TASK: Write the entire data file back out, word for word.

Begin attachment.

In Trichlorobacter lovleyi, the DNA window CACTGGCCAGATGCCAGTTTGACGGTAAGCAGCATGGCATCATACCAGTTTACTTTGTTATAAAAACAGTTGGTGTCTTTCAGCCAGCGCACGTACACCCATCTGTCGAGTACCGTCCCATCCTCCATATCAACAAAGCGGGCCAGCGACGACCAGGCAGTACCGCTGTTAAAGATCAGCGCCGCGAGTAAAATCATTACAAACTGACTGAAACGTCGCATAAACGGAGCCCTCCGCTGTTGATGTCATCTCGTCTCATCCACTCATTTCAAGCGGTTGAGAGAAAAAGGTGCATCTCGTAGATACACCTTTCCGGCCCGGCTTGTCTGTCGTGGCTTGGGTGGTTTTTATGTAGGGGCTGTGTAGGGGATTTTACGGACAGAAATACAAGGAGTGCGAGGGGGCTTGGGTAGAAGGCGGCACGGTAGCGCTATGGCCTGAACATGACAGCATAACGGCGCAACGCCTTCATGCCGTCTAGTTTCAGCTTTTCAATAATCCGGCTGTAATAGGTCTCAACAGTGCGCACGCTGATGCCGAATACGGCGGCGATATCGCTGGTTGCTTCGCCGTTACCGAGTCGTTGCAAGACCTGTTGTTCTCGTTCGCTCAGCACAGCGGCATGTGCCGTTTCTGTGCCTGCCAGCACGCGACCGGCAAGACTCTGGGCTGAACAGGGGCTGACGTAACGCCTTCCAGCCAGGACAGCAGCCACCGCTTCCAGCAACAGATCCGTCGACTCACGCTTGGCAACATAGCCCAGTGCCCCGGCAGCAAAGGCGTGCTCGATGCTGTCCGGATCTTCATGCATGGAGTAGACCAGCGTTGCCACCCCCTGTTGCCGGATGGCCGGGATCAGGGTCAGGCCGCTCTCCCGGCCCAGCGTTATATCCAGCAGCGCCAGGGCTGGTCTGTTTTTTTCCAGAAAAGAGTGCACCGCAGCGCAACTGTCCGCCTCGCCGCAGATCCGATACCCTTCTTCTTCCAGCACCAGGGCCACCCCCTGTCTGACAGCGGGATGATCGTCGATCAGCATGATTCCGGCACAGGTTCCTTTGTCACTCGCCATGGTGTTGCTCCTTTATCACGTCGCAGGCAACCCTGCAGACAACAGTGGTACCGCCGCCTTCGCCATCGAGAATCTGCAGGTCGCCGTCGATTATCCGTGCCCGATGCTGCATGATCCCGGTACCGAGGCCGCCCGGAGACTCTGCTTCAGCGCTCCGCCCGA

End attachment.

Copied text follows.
In Trichlorobacter lovleyi, the DNA window CACTGGCCAGATGCCAGTTTGACGGTAAGCAGCATGGCATCATACCAGTTTACTTTGTTATAAAAACAGTTGGTGTCTTTCAGCCAGCGCACGTACACCCATCTGTCGAGTACCGTCCCATCCTCCATATCAACAAAGCGGGCCAGCGACGACCAGGCAGTACCGCTGTTAAAGATCAGCGCCGCGAGTAAAATCATTACAAACTGACTGAAACGTCGCATAAACGGAGCCCTCCGCTGTTGATGTCATCTCGTCTCATCCACTCATTTCAAGCGGTTGAGAGAAAAAGGTGCATCTCGTAGATACACCTTTCCGGCCCGGCTTGTCTGTCGTGGCTTGGGTGGTTTTTATGTAGGGGCTGTGTAGGGGATTTTACGGACAGAAATACAAGGAGTGCGAGGGGGCTTGGGTAGAAGGCGGCACGGTAGCGCTATGGCCTGAACATGACAGCATAACGGCGCAACGCCTTCATGCCGTCTAGTTTCAGCTTTTCAATAATCCGGCTGTAATAGGTCTCAACAGTGCGCACGCTGATGCCGAATACGGCGGCGATATCGCTGGTTGCTTCGCCGTTACCGAGTCGTTGCAAGACCTGTTGTTCTCGTTCGCTCAGCACAGCGGCATGTGCCGTTTCTGTGCCTGCCAGCACGCGACCGGCAAGACTCTGGGCTGAACAGGGGCTGACGTAACGCCTTCCAGCCAGGACAGCAGCCACCGCTTCCAGCAACAGATCCGTCGACTCACGCTTGGCAACATAGCCCAGTGCCCCGGCAGCAAAGGCGTGCTCGATGCTGTCCGGATCTTCATGCATGGAGTAGACCAGCGTTGCCACCCCCTGTTGCCGGATGGCCGGGATCAGGGTCAGGCCGCTCTCCCGGCCCAGCGTTATATCCAGCAGCGCCAGGGCTGGTCTGTTTTTTTCCAGAAAAGAGTGCACCGCAGCGCAACTGTCCGCCTCGCCGCAGATCCGATACCCTTCTTCTTCCAGCACCAGGGCCACCCCCTGTCTGACAGCGGGATGATCGTCGATCAGCATGATTCCGGCACAGGTTCCTTTGTCACTCGCCATGGTGTTGCTCCTTTATCACGTCGCAGGCAACCCTGCAGACAACAGTGGTACCGCCGCCTTCGCCATCGAGAATCTGCAGGTCGCCGTCGATTATCCGTGCCCGATGCTGCATGATCCCGGTACCGAGGCCGCCCGGAGACTCTGCTTCAGCGCTCCGCCCGA